Euclid


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Related to Euclid: Euclid elements

Eu·clid

 (yo͞o′klĭd) Third century bc.
Greek mathematician who applied the deductive principles of logic to geometry, thereby deriving statements from clearly defined axioms. His Elements remained influential as a geometry textbook until the 19th century.
American Heritage® Dictionary of the English Language, Fifth Edition. Copyright © 2016 by Houghton Mifflin Harcourt Publishing Company. Published by Houghton Mifflin Harcourt Publishing Company. All rights reserved.

Euclid

(ˈjuːklɪd)
n
1. (Biography) 3rd century bc, Greek mathematician of Alexandria; author of Elements, which sets out the principles of geometry and remained a text until the 19th century at least
2. (Mathematics) the works of Euclid, esp his system of geometry
Euclidean, Euclidian adj
Collins English Dictionary – Complete and Unabridged, 12th Edition 2014 © HarperCollins Publishers 1991, 1994, 1998, 2000, 2003, 2006, 2007, 2009, 2011, 2014

Eu•clid

(ˈyu klɪd)

n.
1. fl. c300 B.C., Greek geometrician and educator at Alexandria.
2. a city in NE Ohio, near Cleveland. 55,320.
Random House Kernerman Webster's College Dictionary, © 2010 K Dictionaries Ltd. Copyright 2005, 1997, 1991 by Random House, Inc. All rights reserved.

Eu·clid

(yo͞o′klĭd)
Third-century b.c. Greek mathematician whose book, Elements, was used continuously until the 19th century. In it, he organized and systematized all that was known about geometry. Euclid's systematic use of deductions and axioms was widely regarded as a model working method and influenced mathematicians and scientists for over two thousand years.
The American Heritage® Student Science Dictionary, Second Edition. Copyright © 2014 by Houghton Mifflin Harcourt Publishing Company. Published by Houghton Mifflin Harcourt Publishing Company. All rights reserved.
ThesaurusAntonymsRelated WordsSynonymsLegend:
Noun1.Euclid - Greek geometer (3rd century BC)Euclid - Greek geometer (3rd century BC)  
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Translations
EukleidésEuklides

Euclid

[ˈjuːklɪd] NEuclides
Collins Spanish Dictionary - Complete and Unabridged 8th Edition 2005 © William Collins Sons & Co. Ltd. 1971, 1988 © HarperCollins Publishers 1992, 1993, 1996, 1997, 2000, 2003, 2005

Euclid

nEuklid m
Collins German Dictionary – Complete and Unabridged 7th Edition 2005. © William Collins Sons & Co. Ltd. 1980 © HarperCollins Publishers 1991, 1997, 1999, 2004, 2005, 2007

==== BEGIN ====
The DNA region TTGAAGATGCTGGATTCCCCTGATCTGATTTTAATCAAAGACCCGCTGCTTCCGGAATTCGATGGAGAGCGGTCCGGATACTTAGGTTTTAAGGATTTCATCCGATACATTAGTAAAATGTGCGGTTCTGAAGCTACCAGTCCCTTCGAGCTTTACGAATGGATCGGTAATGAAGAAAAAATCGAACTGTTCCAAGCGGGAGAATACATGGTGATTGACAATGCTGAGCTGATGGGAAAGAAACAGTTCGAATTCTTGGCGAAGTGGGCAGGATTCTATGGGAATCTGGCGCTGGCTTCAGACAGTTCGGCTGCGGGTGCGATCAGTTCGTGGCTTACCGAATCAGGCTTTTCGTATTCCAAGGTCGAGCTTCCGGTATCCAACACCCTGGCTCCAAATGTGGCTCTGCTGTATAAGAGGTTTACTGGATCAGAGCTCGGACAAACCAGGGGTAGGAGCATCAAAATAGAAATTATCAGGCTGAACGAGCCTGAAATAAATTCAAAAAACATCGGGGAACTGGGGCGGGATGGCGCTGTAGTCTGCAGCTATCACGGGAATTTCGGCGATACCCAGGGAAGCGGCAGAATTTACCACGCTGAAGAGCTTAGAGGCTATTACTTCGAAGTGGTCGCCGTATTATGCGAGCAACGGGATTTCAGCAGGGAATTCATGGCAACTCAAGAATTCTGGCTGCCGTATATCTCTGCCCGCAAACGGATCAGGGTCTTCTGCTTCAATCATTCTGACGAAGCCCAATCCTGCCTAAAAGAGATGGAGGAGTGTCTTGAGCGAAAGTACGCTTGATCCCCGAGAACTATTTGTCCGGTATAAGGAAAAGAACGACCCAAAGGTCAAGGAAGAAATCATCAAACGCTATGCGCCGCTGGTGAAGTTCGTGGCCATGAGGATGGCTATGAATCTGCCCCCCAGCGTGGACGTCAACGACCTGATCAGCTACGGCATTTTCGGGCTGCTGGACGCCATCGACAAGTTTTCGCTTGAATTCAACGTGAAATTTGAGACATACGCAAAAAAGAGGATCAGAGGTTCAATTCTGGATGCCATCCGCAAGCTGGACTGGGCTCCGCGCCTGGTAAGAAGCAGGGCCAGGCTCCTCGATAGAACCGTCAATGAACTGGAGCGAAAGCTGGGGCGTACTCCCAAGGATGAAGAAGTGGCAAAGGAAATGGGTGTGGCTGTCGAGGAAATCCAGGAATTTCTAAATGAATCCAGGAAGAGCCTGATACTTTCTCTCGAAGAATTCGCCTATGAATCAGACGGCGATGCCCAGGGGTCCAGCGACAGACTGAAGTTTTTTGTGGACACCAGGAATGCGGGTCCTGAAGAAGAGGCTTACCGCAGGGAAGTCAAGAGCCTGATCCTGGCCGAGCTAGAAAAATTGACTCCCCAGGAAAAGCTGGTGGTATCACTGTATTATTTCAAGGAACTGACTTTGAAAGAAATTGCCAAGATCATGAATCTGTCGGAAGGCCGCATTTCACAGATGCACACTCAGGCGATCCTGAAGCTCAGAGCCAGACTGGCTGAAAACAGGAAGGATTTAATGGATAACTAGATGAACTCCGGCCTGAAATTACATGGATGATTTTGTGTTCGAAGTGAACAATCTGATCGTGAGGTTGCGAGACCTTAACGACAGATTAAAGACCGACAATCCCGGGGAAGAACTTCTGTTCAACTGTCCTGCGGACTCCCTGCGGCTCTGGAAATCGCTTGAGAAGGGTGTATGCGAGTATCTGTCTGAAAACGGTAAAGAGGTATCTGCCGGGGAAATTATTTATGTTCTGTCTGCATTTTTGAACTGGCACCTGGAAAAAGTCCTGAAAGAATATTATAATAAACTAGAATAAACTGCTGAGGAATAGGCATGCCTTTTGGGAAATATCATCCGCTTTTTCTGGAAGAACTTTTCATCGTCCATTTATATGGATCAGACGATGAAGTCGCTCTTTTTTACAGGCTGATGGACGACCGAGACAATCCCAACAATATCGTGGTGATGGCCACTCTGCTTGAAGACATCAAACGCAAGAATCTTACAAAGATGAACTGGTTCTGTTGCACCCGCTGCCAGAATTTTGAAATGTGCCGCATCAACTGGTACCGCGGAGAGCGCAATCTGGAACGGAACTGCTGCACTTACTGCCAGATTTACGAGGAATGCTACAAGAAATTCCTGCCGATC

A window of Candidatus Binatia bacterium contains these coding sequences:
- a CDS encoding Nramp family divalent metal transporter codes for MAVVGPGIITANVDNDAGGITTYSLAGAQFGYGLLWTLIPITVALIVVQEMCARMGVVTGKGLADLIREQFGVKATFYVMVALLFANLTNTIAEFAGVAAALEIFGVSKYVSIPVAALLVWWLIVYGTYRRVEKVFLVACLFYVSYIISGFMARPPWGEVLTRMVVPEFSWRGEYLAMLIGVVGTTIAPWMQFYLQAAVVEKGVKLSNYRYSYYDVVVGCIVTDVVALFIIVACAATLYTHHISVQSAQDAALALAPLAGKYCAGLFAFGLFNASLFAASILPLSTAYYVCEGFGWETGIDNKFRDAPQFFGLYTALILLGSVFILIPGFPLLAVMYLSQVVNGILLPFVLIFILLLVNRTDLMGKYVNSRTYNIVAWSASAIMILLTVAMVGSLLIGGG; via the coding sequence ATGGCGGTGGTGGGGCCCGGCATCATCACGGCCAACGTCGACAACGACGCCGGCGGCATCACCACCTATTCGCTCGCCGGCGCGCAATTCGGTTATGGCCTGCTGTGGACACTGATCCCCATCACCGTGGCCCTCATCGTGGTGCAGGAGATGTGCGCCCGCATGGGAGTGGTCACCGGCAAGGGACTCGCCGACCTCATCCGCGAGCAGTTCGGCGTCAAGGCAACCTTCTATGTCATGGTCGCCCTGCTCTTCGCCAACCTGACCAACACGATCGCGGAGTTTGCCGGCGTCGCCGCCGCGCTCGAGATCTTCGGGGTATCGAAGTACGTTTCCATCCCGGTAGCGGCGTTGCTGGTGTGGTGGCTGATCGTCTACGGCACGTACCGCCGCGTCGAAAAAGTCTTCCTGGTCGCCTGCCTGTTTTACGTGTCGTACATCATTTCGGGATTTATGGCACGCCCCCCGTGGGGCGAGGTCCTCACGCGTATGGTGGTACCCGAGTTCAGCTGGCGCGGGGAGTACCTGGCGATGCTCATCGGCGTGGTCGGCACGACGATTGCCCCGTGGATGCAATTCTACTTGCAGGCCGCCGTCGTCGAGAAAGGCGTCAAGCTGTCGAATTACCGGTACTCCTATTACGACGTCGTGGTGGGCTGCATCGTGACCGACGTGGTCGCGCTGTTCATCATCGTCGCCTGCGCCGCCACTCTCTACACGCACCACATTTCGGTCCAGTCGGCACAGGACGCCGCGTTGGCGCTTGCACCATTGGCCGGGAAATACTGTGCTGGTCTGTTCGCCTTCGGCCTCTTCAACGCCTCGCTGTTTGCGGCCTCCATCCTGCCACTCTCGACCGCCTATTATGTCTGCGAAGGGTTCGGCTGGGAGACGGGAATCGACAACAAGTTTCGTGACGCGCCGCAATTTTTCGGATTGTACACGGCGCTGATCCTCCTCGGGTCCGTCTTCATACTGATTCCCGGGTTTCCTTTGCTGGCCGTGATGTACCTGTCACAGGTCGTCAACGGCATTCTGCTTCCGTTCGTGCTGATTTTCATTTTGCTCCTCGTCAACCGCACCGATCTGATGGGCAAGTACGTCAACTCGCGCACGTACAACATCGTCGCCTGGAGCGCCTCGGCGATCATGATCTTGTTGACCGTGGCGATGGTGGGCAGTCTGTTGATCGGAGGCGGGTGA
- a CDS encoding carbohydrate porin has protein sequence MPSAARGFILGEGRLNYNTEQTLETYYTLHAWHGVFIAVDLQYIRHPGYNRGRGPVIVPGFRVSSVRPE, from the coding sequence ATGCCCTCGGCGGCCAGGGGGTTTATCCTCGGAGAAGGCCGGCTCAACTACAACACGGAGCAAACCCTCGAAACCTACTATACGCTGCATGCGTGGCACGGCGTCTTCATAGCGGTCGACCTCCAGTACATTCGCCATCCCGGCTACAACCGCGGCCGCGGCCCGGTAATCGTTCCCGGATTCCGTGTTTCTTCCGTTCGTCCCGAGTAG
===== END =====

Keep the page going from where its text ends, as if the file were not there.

Euclid

[ˈjuːklɪd] nEuclide m
Collins Italian Dictionary 1st Edition © HarperCollins Publishers 1995
References in classic literature ?
Stelling set to work at his natural method of instilling the Eton Grammar and Euclid into the mind of Tom Tulliver.
Nutty Boyd conformed as nearly as a human being may to Euclid's definition of a straight line.
If he can, then is it as marvellous a thing in him, as if a man were able simultaneously to go through the demonstrations of two distinct problems in Euclid. Nor, strictly investigated, is there any incongruity in this comparison.
Furthermore, it is admitted that never, never, in a million lifetimes, could Michael have demonstrated a proposition in Euclid or solved a quadratic equation.
What's the use of bragging about being from the North, or the South, or the old manor house in the dale, or Euclid avenue, Cleveland, or Pike's Peak, or Fairfax County, Va., or Hooligan's Flats or any place?
But oh, Diana, tomorrow the geometry exam comes off and when I think of it it takes every bit of determination I possess to keep from opening my Euclid. If I thought the multiplication table would help me any I would recite it from now till tomorrow morning.
"Thanks be, I'm done with geometry, learning or teaching it," said Anne Shirley, a trifle vindictively, as she thumped a somewhat battered volume of Euclid into a big chest of books, banged the lid in triumph, and sat down upon it, looking at Diana Wright across the Green Gables garret, with gray eyes that were like a morning sky.
They took De Foe to their bosoms, instead of Euclid, and seemed to be on the whole more comforted by Goldsmith than by Cocker.
No figure in Euclid could give any idea of that apartment.
You have attempted to tinge it with romanticism, which produces much the same effect as if you worked a love-story or an elopement into the fifth proposition of Euclid."
"Scientific men like Archimedes, Euclid, Pascal, Newton?"
His conclusions were as infallible as so many propositions of Euclid. So startling would his results appear to the uninitiated that until they learned the processes by which he had arrived at them they might well consider him as a necromancer.